In recent years, Singapore has consistently been ranked as a premier venue for international arbitration. The Singapore International Arbitration Centre (SIAC) received a record 343 new cases from parties from 56 jurisdictions in 2016, a 27 per cent increase from the cases filed in the previous year. More than 40 per cent of these cases had no connection with Singapore.
The advantages of arbitration as a dispute mechanism for cross-border disputes are widely understood. Parties to a dispute not only enjoy privacy and confidentiality behind closed doors, but also have the freedom to choose their arbitrators and arbitration venue. Typically, the process of arbitration is efficiently managed by experienced arbitrators. Where parties come from different nations, they can choose a neutral seat, so that neither party obtains ‘home ground’ advantage. Perhaps most significantly, arbitration awards are readily enforceable in almost all nations around the world, thanks to the 1958 New York Convention on the Recognition and Enforcement of Foreign Arbitral Awards.
Singapore benefits from its strategically central geographical location in Asia. Its political stability, respect for the rule of law, trade and business-friendly policies, skilled workforce and use of English as the main working language are among the key reasons why Singapore has become a leading arbitration centre.
Singapore’s success has not been an accident, nor its continued ascent inevitable. Recognising this, both the Singapore government and the Singapore profession have taken important steps in 2017 to strengthen Singapore’s positioning. Maxwell Chambers has gained a sterling reputation as a great facility for evidentiary hearings, with state-of-the-art connectivity for videoconferencing and live transcription services, in a comfortable and historic building. From the start, it was envisaged that Maxwell Chambers would not only host hearings but be home to arbitral institutions from around the world, and offer office space for arbitrators and arbitration counsel. In June, Maxwell Chambers announced that it would vastly expand its offering by taking over the neighbouring building, one that is equally historic. The refurbished premises will be renamed Maxwell Chambers Suites and add 120,000 square feet of office space. Many of the tenants are expected to be non-Singaporean – testament to the openness of Singapore’s legal culture.
These two grand, old neighbours will be connected by a link bridge that will unify them into a single legal precinct. The open courtyards of Maxwell Chambers Suites echo the quadrangles and courts of legal London. The courtyards offer space for lawyers to casually interact during pockets of free time. Nonetheless, beneath the distinguished old facade are state of the art facilities that create a conducive and user-friendly environment for dispute resolution. Clustering arbitrators, arbitration practitioners and arbitral institutions, as well as related ADR institutions, will create a genuine arbitration community in the heart of Singapore’s business district, with several business hotels in the immediate vicinity. Within the next few years, it will be served by three different MRT stations, making it one of the best-connected spots in Singapore.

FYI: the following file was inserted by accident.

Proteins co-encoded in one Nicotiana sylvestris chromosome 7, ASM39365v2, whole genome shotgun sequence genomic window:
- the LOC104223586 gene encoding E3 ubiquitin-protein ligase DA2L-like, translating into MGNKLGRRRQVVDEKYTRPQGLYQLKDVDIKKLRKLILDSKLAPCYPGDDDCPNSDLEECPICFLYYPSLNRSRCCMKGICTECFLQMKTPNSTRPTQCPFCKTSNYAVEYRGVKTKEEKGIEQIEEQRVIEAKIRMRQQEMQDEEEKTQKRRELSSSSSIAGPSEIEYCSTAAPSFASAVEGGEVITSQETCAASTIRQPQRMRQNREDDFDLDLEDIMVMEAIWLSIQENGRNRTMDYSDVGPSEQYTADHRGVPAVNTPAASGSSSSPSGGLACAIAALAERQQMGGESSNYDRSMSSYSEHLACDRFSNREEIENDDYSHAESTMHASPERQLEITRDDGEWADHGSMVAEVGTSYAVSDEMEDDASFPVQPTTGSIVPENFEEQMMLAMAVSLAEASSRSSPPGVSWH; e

Among the new occupants is the new case management office of the International Chamber of Commerce’s International Court of Arbitration. The Singapore office will be its fourth offshore case management office after New York, Hong Kong and Sao Paulo. In similar vein, the Permanent Court of Arbitration will be opening a new office in Singapore, the only one outside its headquarters in The Hague. The office will initially be located in the Maxwell Chambers but will move to the new Maxwell Chambers Suites upon its completion. Both of these developments are significant. The first clearly signals that Maxwell Chambers – and Singapore – is not tied to SIAC (notwithstanding that SIAC is a greatly valued and highly significant tenant) and operates like a successful international airport that serves many different international carriers.
Importantly, it is not just about buildings. Singapore has a common law tradition that as it has evolved, it has also remained deeply responsive to the needs and realities of international business, which itself has changed with changing technology. Timely review and revision of the legal framework has been consistently undertaken. The latest example is the recent legalisation of third-party financing for international arbitration proceedings (and related court and mediation proceedings).
Multinational companies had reported a desire to avail themselves of the same financing and risk management tools offered in certain other major arbitration centres, such as in London. After careful study and consultation with users and counsel, the government proceeded with the reform, and professional third-party funders have immediately responded by setting up in Singapore to serve the expected demand.
Philip Jeyaretnam SC is Managing Partner of Rodyk & Davidson. Appointed Senior Counsel in January 2003 at the early age of 38, Philip specialises in commercial litigation and international arbitration work as counsel, and is described by Legal500 2014 as a ‘star’ and a ‘master tactician’.
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